Consensus is that, in the months to come, there will be even higher participation in many of these activities in light of the rising fuel prices. People will be driving less and staying closer to home.

A report by the Travel Industry Association showed that while most respondents said they would continue with their travel plans, 41 percent said their plans would change if prices increase.

The report went on to indicate 38 percent would make shorter trips, 36 percent would take fewer trips and others would simply spend less on rooms, food, souvenirs and stay fewer nights.

Dave Williams, who oversees research for the Utah Office of Tourism, said those with financial means will continue to travel, but "vacationers may take shorter trips closer to home due to rising fuel costs."

The outdoor study found that people are drawn to outdoor activities for a number of reasons, including easy access, an easy learning curve, shorter time requirements, typically requiring only a single day, and those requiring less specialized technical gear.

Those requirements fit most all of Utah's more popular activities.

For example, those living along the Wasatch Front have hundreds of biking opportunities, ranging from lift-served, downhill riding at many of the state's ski areas to casual road rides.

Most of the 29 counties have published booklets pinpointing biking routes, both paved and dirt, difficulty and sights to see along biking routes.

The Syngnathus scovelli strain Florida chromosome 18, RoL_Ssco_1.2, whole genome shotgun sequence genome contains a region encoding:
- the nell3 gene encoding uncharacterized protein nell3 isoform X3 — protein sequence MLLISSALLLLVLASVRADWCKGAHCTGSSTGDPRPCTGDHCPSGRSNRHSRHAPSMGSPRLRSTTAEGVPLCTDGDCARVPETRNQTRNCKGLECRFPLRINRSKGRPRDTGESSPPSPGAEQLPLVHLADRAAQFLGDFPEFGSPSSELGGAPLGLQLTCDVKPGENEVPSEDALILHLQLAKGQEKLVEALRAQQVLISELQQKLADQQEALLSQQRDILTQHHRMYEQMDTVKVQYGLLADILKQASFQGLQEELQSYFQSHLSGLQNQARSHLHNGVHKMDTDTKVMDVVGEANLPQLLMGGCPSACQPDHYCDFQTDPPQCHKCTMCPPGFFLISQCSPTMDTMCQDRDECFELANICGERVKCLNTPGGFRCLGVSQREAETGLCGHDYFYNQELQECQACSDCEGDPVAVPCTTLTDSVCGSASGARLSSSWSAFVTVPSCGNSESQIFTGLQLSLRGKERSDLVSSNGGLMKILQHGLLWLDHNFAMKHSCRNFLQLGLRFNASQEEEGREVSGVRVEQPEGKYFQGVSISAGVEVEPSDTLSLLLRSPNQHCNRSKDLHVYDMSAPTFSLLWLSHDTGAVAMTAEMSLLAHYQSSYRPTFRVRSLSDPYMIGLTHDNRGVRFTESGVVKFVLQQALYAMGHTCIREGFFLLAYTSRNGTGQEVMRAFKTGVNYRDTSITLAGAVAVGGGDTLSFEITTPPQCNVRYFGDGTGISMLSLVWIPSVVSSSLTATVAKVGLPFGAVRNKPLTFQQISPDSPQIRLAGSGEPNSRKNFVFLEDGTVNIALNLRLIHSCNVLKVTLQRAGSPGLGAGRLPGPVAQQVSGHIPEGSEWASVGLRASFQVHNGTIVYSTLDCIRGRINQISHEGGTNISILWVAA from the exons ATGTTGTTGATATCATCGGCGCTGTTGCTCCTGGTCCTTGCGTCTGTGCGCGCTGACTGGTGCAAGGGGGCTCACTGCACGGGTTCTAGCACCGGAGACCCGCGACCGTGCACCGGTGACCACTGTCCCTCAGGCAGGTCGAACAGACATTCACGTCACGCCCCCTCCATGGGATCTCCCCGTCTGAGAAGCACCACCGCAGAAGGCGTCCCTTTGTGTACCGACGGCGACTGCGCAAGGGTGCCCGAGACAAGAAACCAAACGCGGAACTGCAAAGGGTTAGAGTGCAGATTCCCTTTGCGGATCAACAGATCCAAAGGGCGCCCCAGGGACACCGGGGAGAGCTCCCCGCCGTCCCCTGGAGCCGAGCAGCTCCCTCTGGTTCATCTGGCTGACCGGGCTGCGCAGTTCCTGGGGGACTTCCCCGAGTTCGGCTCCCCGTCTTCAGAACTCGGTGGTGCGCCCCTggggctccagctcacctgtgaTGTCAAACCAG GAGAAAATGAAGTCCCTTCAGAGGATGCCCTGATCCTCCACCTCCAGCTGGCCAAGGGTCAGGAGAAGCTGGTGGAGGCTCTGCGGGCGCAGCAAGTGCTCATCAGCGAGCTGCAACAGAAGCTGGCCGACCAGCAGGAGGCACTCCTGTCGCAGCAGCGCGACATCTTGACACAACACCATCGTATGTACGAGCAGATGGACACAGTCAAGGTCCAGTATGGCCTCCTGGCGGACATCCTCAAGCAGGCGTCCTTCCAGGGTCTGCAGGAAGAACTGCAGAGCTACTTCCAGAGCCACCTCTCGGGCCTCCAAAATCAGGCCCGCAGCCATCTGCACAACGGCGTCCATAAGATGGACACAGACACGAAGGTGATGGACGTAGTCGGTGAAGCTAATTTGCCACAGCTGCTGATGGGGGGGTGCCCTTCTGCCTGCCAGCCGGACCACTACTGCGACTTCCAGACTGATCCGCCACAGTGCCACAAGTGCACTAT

There are a large number of camping opportunities that require little travel time and offer a lot of comforts, such as hot showers, level ground, tables, restrooms and shade. Wasatch Mountain State Park in Midway, for example, is one of the most popular parks in Utah for camping and is less than an hour's drive from populated areas.

Other camping and fishing opportunities exist at Echo, Deer Creek, Jordanelle, Strawberry, Rockport and East Canyon reservoirs.

Fishing is probably one of the most accessible and convenient activities on the outdoor list. Utah is the sixth-most urbanized fishing state in the United States, meaning waters within or close by populated areas. There are nearly 50 waters listed in 11 counties on the community fishing list.

This includes waters ranging from Utah Lake and the Provo River, both only minutes from nearby communities, to Willow Pond in Murray.

There is, as noted, no shortage of flat-water lakes and reservoirs for kayaking and canoeing, and Utah holds some of the best whitewater rivers in the country — Cataract and Westwater on the Colorado River, and Desolation on the Green River.

Hiking, the most popular activity in most states, Utah included, is possible within minutes of homes along the Wasatch Front, and by taking shorter drives to close-by mountains, state and national parks and rocky desert regions.

Rock climbing is among the newest activities. And Utah offers some of the best, most challenging climbing walls in the country, including Ogden's boulder field, Wall Street outside of Moab and the cliffs at the mouth of Little Cottonwood Canyon.

And there is no arguing that Utah is snow country, with 13 world-class resorts and hundreds of miles of cross country, snowshoe and snowmobile trails.

All in all, those who enjoy outdoor activities, and are planning to stay closer to home this summer, won't have trouble finding something to do.